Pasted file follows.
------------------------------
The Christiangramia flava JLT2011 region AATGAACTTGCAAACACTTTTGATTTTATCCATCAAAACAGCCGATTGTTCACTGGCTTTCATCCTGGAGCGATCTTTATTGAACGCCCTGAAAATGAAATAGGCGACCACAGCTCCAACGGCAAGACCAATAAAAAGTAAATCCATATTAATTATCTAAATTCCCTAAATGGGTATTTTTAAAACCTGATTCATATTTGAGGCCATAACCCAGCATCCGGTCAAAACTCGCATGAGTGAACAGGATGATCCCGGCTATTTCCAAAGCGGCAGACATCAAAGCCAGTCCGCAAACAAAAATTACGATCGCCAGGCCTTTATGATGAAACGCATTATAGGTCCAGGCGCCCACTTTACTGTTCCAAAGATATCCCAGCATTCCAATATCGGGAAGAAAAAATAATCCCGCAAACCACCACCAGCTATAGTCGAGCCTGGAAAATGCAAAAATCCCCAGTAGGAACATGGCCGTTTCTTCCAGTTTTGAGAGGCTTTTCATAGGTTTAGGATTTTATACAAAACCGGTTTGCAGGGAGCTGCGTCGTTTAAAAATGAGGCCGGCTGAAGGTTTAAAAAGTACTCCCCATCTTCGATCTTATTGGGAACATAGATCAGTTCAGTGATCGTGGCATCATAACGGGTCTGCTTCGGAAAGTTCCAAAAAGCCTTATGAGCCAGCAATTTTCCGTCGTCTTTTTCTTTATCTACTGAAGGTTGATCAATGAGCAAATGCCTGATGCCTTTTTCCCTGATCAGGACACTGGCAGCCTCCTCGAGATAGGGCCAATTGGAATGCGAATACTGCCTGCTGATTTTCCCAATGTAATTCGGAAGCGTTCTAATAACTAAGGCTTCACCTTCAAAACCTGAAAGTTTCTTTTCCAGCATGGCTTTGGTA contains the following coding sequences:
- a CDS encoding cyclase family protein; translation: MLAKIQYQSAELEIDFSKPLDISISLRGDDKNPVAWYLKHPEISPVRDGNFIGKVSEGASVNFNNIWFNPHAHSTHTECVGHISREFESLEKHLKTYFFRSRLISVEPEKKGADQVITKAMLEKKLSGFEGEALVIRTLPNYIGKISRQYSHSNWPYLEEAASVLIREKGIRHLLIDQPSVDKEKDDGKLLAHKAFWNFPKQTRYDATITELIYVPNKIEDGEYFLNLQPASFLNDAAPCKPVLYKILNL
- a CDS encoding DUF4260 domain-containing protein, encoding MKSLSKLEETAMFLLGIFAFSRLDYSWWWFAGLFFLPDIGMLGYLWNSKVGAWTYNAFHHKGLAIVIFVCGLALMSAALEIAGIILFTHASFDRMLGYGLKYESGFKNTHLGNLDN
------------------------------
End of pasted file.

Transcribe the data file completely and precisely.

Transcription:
The Christiangramia flava JLT2011 region AATGAACTTGCAAACACTTTTGATTTTATCCATCAAAACAGCCGATTGTTCACTGGCTTTCATCCTGGAGCGATCTTTATTGAACGCCCTGAAAATGAAATAGGCGACCACAGCTCCAACGGCAAGACCAATAAAAAGTAAATCCATATTAATTATCTAAATTCCCTAAATGGGTATTTTTAAAACCTGATTCATATTTGAGGCCATAACCCAGCATCCGGTCAAAACTCGCATGAGTGAACAGGATGATCCCGGCTATTTCCAAAGCGGCAGACATCAAAGCCAGTCCGCAAACAAAAATTACGATCGCCAGGCCTTTATGATGAAACGCATTATAGGTCCAGGCGCCCACTTTACTGTTCCAAAGATATCCCAGCATTCCAATATCGGGAAGAAAAAATAATCCCGCAAACCACCACCAGCTATAGTCGAGCCTGGAAAATGCAAAAATCCCCAGTAGGAACATGGCCGTTTCTTCCAGTTTTGAGAGGCTTTTCATAGGTTTAGGATTTTATACAAAACCGGTTTGCAGGGAGCTGCGTCGTTTAAAAATGAGGCCGGCTGAAGGTTTAAAAAGTACTCCCCATCTTCGATCTTATTGGGAACATAGATCAGTTCAGTGATCGTGGCATCATAACGGGTCTGCTTCGGAAAGTTCCAAAAAGCCTTATGAGCCAGCAATTTTCCGTCGTCTTTTTCTTTATCTACTGAAGGTTGATCAATGAGCAAATGCCTGATGCCTTTTTCCCTGATCAGGACACTGGCAGCCTCCTCGAGATAGGGCCAATTGGAATGCGAATACTGCCTGCTGATTTTCCCAATGTAATTCGGAAGCGTTCTAATAACTAAGGCTTCACCTTCAAAACCTGAAAGTTTCTTTTCCAGCATGGCTTTGGTA contains the following coding sequences:
- a CDS encoding cyclase family protein; translation: MLAKIQYQSAELEIDFSKPLDISISLRGDDKNPVAWYLKHPEISPVRDGNFIGKVSEGASVNFNNIWFNPHAHSTHTECVGHISREFESLEKHLKTYFFRSRLISVEPEKKGADQVITKAMLEKKLSGFEGEALVIRTLPNYIGKISRQYSHSNWPYLEEAASVLIREKGIRHLLIDQPSVDKEKDDGKLLAHKAFWNFPKQTRYDATITELIYVPNKIEDGEYFLNLQPASFLNDAAPCKPVLYKILNL
- a CDS encoding DUF4260 domain-containing protein, encoding MKSLSKLEETAMFLLGIFAFSRLDYSWWWFAGLFFLPDIGMLGYLWNSKVGAWTYNAFHHKGLAIVIFVCGLALMSAALEIAGIILFTHASFDRMLGYGLKYESGFKNTHLGNLDN